This Lime-Tree Bower My Prison
This Lime-Tree Bower My Prison
by Samuel Taylor Coleridge

This Lime-Tree Bower My Prison Analysis

Symbols, Imagery, Wordplay

Welcome to the land of symbols, imagery, and wordplay. Before you travel any further, please know that there may be some thorny academic terminology ahead. Never fear, Shmoop is here. Check out our...

Form and Meter

Blank VerseThe poem consists of lines that were jotted down by Coleridge when he was sitting in a garden, so it has kind of a spontaneous feel. The Romantics and Coleridge especially were the kind...

Speaker

The speaker of this poem is an interesting mix of maturity and immaturity. How else can we describe someone who compares a garden where he has to spend a few hours by himself to a "prison," who wor...

Setting

The poem begins in a dingy prison cell, with the late-afternoon light slanting down through the wooden bars. The speaker clinks his English tea-cup against the bars, whistling a tune with downcast...

Sound Check

You have to love a poem that opens with the word, "Well," as if the writer were just letting off steam. Think of a poem that begins, "Well, this stinks," and you'll have an idea of the tone that he...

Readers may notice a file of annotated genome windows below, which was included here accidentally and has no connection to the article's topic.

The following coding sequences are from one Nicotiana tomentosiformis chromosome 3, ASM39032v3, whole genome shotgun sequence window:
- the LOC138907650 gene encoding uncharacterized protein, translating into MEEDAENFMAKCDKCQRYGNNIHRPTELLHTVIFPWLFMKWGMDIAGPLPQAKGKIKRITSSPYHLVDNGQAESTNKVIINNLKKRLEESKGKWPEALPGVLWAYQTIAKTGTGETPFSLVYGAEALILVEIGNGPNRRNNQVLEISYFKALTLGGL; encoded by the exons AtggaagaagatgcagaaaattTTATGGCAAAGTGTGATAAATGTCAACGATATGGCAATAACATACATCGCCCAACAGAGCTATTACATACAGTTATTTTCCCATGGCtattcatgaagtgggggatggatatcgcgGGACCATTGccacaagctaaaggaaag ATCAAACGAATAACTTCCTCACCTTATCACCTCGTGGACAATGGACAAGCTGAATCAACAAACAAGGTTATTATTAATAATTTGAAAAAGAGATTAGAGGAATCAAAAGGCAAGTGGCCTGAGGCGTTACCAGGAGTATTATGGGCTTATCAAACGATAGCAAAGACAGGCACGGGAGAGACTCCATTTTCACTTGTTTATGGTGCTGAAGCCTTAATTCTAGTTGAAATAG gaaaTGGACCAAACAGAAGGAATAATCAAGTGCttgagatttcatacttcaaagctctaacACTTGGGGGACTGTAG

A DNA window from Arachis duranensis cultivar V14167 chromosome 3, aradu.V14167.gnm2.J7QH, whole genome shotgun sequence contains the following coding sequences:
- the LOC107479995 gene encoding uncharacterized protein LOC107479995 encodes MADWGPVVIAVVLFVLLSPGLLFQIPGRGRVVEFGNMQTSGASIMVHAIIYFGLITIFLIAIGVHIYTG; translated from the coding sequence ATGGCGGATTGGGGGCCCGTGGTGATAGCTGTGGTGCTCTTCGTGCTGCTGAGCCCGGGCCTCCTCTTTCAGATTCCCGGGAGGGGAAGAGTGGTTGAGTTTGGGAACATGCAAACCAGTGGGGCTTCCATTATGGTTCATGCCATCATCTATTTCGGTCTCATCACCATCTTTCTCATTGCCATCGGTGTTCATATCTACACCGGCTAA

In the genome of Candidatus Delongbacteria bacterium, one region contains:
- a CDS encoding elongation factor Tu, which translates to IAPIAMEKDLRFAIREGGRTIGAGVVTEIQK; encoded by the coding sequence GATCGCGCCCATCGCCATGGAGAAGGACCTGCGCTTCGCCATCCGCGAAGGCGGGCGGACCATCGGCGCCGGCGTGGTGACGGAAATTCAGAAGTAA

What's Up With the Title?

The title of the poem comes from the second line comes from the second line of the 1834 revision of the poem, and the third line of the original version. The title has a catchy, arresting sound. Ra...

Calling Card

Pantheism…Is he, or isn't he?Welcome to the most famous nineteenth-century religious controversy you've never heard of. The great Pantheism debate! In one corner we have the Pantheists, who i...

Tough-O-Meter

(5) Tree LineBelieve it or not, in his day Coleridge's writing style was thought by some to be too casual and conversational. Poems like "This Lime-Tree Bower My Prison" were thought to approximate...

Brain Snacks

Coleridge sent this poem in a letter to his friend and fellow poet Robert Southey. At one point, Coleridge and Southey had planned to flee to America and start a utopian society on the banks of the...

Sex Rating

GThere's no sex here. However, some people think that Coleridge's wife was the one who spilled the skillet of hot milk on his foot. In fact, the story of Coleridge's marriage is an interesting one,...

Shout Outs

Historical ReferencesCharles Lamb (Dedication)The India House, London (Dedication)The murder of Charles Lamb's mother (line 33)

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